Is Your Local Station Owned by Sinclair? What You Need to Know About Efforts to #BoycottSinclair

Updated | Public outrage toward Sinclair Broadcast Group peaked over the weekend, culminating with the creation of a viral hashtag urging viewers to boycott the media behemoth's TV news stations. The latest uproar came after a video emerged showing dozens of Sinclair news anchors giving identical scripted spiels against "bias and false news" and dishonesty in mainstream media.

The broadcast company, owned by a conservative family backing President Donald Trump, has more than 190 stations spanning coast to coast. Higher-ups at Sinclair have ordered news anchors at local stations to record and air "must-run" segments comprised of right-wing talking points, including a highly controversial segment called "Terrorism Alert Desk." Journalists and commentators have lambasted the corporate mandates for what they say is thinly veiled right-wing propaganda.

Tensions boiled over after it was revealed that Sinclair hired a former reporter for Russian propaganda outlet RT to run a segment on the so-called "deep state." Last week, Deadspin released an eerie video of dozens of anchors reciting the same spiel: "We're concerned about the troubling trend of irresponsible, one-sided news stories plaguing our country. The sharing of biased and false news has become all too common on social media," the script reads. "More alarming, some media outlets publish these same fake stories...stories that just aren't true, without checking facts first."

How America's largest local TV owner turned its news anchors into soldiers in Trump's war on the media:

— Deadspin (@Deadspin) March 31, 2018

Sinclair's media empire includes small and large stations across the United States, including popular NBC-, FOX-, CBS- and ABC-branded channels. Because of the advertising strategy, millions of people nationwide may be watching Sinclair-owned channels without realizing it. A map on Sinclair's website and subsequent reports indicate the company could reach between 40 and 70 percent of American households, with a roster of stations spanning from the Pacific Northwest to upstate New York. Here is a full list of stations owned by the company.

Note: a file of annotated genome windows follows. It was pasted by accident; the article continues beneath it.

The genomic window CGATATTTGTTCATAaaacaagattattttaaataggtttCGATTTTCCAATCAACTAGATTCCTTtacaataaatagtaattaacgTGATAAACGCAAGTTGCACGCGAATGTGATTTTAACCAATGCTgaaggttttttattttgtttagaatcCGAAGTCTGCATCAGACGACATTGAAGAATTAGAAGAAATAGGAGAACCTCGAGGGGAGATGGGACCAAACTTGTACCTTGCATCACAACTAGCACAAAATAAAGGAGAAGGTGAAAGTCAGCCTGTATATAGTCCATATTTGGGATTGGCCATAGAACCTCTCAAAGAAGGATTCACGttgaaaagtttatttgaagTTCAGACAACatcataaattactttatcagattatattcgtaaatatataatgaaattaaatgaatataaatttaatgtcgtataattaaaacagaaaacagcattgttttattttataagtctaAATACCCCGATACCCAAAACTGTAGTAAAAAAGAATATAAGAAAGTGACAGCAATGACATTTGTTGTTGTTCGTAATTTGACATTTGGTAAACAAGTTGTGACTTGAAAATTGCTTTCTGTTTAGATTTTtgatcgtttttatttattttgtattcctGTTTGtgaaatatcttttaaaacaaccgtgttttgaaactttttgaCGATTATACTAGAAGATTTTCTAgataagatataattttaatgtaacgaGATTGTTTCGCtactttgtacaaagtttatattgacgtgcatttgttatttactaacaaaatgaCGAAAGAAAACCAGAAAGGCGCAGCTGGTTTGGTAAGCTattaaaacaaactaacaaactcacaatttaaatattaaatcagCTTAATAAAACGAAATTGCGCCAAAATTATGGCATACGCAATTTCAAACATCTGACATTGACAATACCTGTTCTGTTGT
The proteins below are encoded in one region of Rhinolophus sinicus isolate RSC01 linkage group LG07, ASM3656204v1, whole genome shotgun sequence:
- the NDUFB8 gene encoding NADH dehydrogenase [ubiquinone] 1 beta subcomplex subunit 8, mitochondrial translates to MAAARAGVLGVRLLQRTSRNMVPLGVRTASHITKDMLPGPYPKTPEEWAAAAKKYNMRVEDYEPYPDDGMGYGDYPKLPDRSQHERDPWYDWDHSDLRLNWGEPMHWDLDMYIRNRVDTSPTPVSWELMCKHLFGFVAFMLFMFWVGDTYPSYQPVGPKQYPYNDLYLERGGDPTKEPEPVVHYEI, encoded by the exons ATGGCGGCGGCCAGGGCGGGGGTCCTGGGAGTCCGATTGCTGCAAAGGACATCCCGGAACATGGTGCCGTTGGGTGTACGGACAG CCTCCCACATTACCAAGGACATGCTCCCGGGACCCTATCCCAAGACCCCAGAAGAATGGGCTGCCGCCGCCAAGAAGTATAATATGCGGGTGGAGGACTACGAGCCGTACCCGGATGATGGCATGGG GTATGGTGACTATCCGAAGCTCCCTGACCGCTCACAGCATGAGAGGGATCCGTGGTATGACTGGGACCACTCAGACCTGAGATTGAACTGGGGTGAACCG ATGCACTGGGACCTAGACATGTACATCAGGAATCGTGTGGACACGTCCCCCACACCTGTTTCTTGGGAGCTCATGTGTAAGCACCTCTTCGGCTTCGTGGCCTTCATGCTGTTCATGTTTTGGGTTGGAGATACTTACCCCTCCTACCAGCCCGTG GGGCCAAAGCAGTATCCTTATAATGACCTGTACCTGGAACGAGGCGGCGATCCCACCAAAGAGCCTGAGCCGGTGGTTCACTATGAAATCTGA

Ethics watchdogs have criticized the company for prioritizing commentary above reportage.

"Sinclair is going way beyond the norm to dictate a branding strategy that is also a political platform," Samuel Freedman, an author and professor at Columbia University's Graduate School of Journalism, told Newsweek. "It's basically cloning the Fox model of being a media company that bashes traditional reportorial journalism."

Freedman added that he despaired for the "fine, principled journalists" who must adhere to the company's policies or risk termination.

President Donald Trump, whose own views are parroted in the mandatory segments, tweeted his support for the broadcast company Monday morning. Trump called Sinclair "far superior" to the mainstream cable networks that have reported critically on his campaign and administration.

So funny to watch Fake News Networks, among the most dishonest groups of people I have ever dealt with, criticize Sinclair Broadcasting for being biased. Sinclair is far superior to CNN and even more Fake NBC, which is a total joke.

— Donald J. Trump (@realDonaldTrump) April 2, 2018

Sinclair Broadcast Group did not immediately return Newsweek's request for comment. Several Sinclair-owned news stations declined to directly comment on the matter, though some of its former employees have been outspoken about their disdain for the "must-run" segments on social media.

I worked for Sinclair during most of my time in El Paso. They were awful & I would never work for them again. What they’re doing now is ridiculous propaganda and it’s an embarrassment to the profession. I feel for my former colleagues being forced to read this garbage.

— Bill Melugin (@BillFOXLA) March 31, 2018

In 2017, John Oliver released a scathing take on Sinclair's editorial strategy.

This story has been updated to include a quote from Columbia University professor Samuel Freedman and a tweet from President Donald Trump.